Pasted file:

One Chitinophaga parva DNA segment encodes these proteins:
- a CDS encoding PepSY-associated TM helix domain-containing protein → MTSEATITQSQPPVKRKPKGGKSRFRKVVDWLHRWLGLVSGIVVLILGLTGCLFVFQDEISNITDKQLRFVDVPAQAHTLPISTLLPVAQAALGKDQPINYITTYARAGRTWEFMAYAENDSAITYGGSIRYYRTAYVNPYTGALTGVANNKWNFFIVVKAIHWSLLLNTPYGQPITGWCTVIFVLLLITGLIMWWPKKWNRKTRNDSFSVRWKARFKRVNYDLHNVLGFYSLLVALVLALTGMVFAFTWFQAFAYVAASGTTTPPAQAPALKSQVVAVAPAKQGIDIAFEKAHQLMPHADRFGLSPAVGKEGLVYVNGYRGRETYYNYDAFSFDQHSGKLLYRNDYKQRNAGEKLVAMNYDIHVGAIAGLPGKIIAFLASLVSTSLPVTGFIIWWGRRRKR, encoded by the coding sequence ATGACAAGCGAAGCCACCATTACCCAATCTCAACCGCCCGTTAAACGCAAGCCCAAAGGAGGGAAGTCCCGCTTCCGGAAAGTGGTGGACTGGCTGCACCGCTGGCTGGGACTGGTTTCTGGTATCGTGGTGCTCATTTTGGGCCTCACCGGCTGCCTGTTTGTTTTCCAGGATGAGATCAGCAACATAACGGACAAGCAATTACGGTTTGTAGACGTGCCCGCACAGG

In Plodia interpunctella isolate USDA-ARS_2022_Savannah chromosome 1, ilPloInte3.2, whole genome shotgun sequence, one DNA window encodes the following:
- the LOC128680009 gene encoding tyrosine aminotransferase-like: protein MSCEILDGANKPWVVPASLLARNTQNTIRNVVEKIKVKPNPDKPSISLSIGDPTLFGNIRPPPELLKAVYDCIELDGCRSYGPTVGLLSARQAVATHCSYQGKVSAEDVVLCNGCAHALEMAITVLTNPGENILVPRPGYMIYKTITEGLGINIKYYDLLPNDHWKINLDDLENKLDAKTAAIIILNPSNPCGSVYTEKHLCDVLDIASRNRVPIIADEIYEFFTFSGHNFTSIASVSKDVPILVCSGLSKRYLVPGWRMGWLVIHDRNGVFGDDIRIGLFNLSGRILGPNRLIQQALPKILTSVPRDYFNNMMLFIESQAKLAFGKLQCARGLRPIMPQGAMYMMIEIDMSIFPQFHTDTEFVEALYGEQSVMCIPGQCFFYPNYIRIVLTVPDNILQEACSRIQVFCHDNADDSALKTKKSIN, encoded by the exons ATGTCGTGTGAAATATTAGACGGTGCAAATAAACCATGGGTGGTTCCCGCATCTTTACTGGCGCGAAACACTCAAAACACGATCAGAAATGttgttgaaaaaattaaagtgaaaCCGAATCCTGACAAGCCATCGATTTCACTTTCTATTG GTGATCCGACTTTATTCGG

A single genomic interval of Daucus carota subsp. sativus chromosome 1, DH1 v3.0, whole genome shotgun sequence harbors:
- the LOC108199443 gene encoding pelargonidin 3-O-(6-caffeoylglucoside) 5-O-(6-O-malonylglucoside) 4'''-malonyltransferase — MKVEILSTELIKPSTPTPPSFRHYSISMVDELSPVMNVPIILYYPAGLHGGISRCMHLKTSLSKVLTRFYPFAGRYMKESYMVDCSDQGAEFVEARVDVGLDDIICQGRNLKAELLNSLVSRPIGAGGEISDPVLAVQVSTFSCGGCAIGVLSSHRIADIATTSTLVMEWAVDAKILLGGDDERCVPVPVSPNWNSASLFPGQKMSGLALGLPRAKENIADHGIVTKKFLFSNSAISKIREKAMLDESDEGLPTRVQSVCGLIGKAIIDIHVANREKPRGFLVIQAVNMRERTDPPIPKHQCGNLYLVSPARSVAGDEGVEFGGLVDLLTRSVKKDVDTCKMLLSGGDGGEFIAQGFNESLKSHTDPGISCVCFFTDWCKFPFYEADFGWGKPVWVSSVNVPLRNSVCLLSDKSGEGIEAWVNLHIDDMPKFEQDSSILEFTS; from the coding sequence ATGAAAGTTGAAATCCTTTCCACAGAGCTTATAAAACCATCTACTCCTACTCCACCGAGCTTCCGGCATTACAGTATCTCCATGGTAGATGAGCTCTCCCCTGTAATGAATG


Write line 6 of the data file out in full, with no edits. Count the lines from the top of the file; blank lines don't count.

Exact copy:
- the LOC108199443 gene encoding pelargonidin 3-O-(6-caffeoylglucoside) 5-O-(6-O-malonylglucoside) 4'''-malonyltransferase — MKVEILSTELIKPSTPTPPSFRHYSISMVDELSPVMNVPIILYYPAGLHGGISRCMHLKTSLSKVLTRFYPFAGRYMKESYMVDCSDQGAEFVEARVDVGLDDIICQGRNLKAELLNSLVSRPIGAGGEISDPVLAVQVSTFSCGGCAIGVLSSHRIADIATTSTLVMEWAVDAKILLGGDDERCVPVPVSPNWNSASLFPGQKMSGLALGLPRAKENIADHGIVTKKFLFSNSAISKIREKAMLDESDEGLPTRVQSVCGLIGKAIIDIHVANREKPRGFLVIQAVNMRERTDPPIPKHQCGNLYLVSPARSVAGDEGVEFGGLVDLLTRSVKKDVDTCKMLLSGGDGGEFIAQGFNESLKSHTDPGISCVCFFTDWCKFPFYEADFGWGKPVWVSSVNVPLRNSVCLLSDKSGEGIEAWVNLHIDDMPKFEQDSSILEFTS; from the coding sequence ATGAAAGTTGAAATCCTTTCCACAGAGCTTATAAAACCATCTACTCCTACTCCACCGAGCTTCCGGCATTACAGTATCTCCATGGTAGATGAGCTCTCCCCTGTAATGAATG